Empty-nesters and retirees, looking forward to spending more time in their garden, will be pleased that the writer has given special attention to homeowners who are about to enter their golden years.

Readers will be introduced to the holistic design process of resting lightly upon the land, an approach that relies upon the principles of sustainability for site development. Recommendations are made for designing gardens that encourage social interaction and outdoor sports.

Ideas are offered for aesthetically integrated kitchen gardens, dynamic access pathways, peaceful enclosures, and for creating stress-reducing environments. Even the strategic location of pools, paths, decks, outdoor furniture and BBQ pits merit discussion here.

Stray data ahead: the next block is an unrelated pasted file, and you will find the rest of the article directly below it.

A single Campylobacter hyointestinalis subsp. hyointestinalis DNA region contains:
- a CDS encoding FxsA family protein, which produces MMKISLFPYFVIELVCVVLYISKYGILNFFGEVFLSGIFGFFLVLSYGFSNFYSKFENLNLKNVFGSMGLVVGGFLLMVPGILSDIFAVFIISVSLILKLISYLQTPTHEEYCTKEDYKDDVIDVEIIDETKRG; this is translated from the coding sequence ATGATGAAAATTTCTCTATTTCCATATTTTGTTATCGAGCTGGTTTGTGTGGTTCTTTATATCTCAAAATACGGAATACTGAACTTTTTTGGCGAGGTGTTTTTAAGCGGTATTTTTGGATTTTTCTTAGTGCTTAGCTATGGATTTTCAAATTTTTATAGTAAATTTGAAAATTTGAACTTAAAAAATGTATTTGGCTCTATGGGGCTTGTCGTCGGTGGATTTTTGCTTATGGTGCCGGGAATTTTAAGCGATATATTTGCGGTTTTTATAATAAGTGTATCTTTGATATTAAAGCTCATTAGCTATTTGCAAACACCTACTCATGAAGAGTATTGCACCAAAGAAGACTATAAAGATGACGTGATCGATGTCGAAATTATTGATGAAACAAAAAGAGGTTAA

It is suggested that the friendships we build within our communities – especially when they are born out of a shared love of gardening and nature – help to improve the quality of our physical and emotional lives.

The essence of this publication, therefore, is that a successful landscape design creates an environment that allows us to connect with nature, family, and friends. Such an outdoor space encourages a healthy lifestyle through physical mobility and social interaction and provides a refuge to sustain both body and soul.

Anyone planning to landscape a residential site, or considering redoing an existing one, will surely benefit from the cornucopia of practical health-enhancing ideas found in this book.

                           

Wednesday
Nov072012